Restoring The Lost Garden Of The Taj Mahal

During the renovation of the Mausoleum in Lord Curzon’s time, not much attention was paid to the garden opposite the Taj and across the river, referred to as Mehtab Bagh in Aurangzeb’s letter

Restoring The Lost Garden Of The Taj Mahal

The French traveller Francois Bernier visited India from 1656 to 1668, during the reign of the Mughal emperors Shah Jahan and Aurangzeb, and has left behind a detailed account in his travelogue, Travels in the Mughal Empire, of the places he had visited and events he had witnessed. Many of his reflections are considered reliable, as he was a keen and astute observer. He has also recorded a detailed description of the Taj Mahal that had just been completed, documenting its construction, and building plans. It is believed that the finest building material was procured from around the world to be used for the mausoleum, built between 1631 and 1648, with an estimated cost of over 2.5 billion rupees. 

The Taj showcases all the love and passion that Shah Jahan had for his favourite wife, Arjumand Bano Begum. In her excellent book, Daughters of the Sun, Ira Mukhoty, the famed Indian author, quoted Abdul Hamid Lahori, the royal biographer, “The building will be a memorial to the sky-reaching ambition of His Majesty, the emperor.” Bernier was also effusive in his praise and noted that the mausoleum of Tage Mehale is an astonishing work. This monument deserves much more praise than the pyramids of Egypt.” Bernier claimed without offering any evidence that Shah Jahan had started to build a black marble tomb for himself on the other side of the river, but the war among his sons upended his plans.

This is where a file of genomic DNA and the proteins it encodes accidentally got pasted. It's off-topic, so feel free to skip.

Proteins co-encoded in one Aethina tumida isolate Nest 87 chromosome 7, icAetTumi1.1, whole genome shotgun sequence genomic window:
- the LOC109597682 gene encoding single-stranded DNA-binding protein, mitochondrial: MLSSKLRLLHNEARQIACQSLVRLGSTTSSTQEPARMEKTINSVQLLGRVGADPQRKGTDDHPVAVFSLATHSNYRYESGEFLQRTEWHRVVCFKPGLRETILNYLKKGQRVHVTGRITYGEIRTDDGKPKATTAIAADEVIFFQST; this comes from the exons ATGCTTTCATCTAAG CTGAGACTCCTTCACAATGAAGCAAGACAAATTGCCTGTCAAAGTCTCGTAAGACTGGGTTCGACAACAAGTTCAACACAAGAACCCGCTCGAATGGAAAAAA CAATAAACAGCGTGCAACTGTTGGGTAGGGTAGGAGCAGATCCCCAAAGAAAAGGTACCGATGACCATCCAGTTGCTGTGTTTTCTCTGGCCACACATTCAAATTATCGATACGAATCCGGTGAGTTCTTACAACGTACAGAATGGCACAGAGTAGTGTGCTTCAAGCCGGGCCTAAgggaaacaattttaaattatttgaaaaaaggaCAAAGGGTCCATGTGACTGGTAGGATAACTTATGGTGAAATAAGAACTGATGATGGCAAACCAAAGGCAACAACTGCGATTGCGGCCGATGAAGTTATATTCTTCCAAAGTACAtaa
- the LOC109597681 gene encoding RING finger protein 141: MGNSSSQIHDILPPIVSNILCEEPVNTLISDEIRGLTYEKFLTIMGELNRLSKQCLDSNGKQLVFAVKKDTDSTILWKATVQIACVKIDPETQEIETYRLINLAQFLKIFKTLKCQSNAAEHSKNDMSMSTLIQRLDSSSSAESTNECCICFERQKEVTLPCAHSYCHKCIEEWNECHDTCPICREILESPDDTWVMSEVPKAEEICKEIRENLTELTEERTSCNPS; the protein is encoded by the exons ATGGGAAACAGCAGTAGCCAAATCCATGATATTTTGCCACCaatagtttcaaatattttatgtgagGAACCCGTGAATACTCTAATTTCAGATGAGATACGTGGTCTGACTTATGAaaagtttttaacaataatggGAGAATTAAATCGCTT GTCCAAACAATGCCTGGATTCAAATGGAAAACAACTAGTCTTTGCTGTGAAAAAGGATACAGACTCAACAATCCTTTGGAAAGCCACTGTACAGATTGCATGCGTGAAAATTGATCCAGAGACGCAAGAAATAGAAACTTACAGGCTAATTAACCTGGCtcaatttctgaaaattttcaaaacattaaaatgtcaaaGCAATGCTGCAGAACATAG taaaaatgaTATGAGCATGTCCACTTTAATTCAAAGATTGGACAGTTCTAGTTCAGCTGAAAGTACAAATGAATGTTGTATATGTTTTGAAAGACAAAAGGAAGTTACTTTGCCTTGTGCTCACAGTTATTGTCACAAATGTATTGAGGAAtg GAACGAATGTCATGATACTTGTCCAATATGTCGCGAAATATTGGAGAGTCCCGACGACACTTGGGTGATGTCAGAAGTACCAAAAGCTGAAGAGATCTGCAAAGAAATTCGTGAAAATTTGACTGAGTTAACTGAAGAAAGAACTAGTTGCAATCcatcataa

Shah Jahan moved the capital from Agra to Delhi while the Taj was still being built and, in 1647, started the construction of a new capital city, in his name, Shahjahanabad. He was so preoccupied with his new project that he visited the mausoleum of his beloved wife only once after he left Agra and before being imprisoned by Aurangzeb. During his lifetime, the Taj was already showing some signs of decay. In December 1652, Aurangzeb, while returning from a campaign, went to visit his mother’s tomb in Agra. He was distressed at the state of disrepair and flood damage he observed and, in a letter, drew his father's attention to it.

Using the flowery language of the time, as cited by Diana and Preston in their book, Taj Mahal, he wrote, “Although the buildings of these sacred precincts are as stable as they were when completed in the imperial presence. However, the roof over the blessed dome leaks on the north side during the rainy season, and the four portals, most of the second-story alcoves, and the four small domes have got damp.” The prince further added that the garden across the Yumna from the Taj, known as Mehtab Bagh, had been completely inundated by the tide. Therefore, it has lost its charm.

18th-century watercolour drawing of the Taj Mahal complex, with the Mehtab Bagh at the top across the river Yamuna.

The Taj has been through many vicissitudes since its construction nearly three and half centuries ago. Under the British occupation of Agra, it was used for some unsavoury purposes. The mosque and the guest house were rented out to newlywed British couples for their honeymoon. The Terrace of the Mausoleum was often used for music bands playing during formal balls. Its fortunes changed, however, with the arrival of Lord Curzon, the British viceroy in India (1898–1905) who was a great admirer of India’s cultural and archaeological heritage. Curzon was singularly responsible for preserving many historic sites, especially the Taj Mahal. His love for the Mausoleum was unbounded. He had once seen a brass lamp hanging in an ancient mosque in Cairo which he liked highly. He ordered a replica to be made and the craftsman of Agra did a splendid job. Curzon donated it to the Taj, and it now hangs from the ceiling of the interior dome. In his farewell speech before leaving India he remarked with pride, “If I had never done anything else in India, I have written my name here and the letters are a living joy.”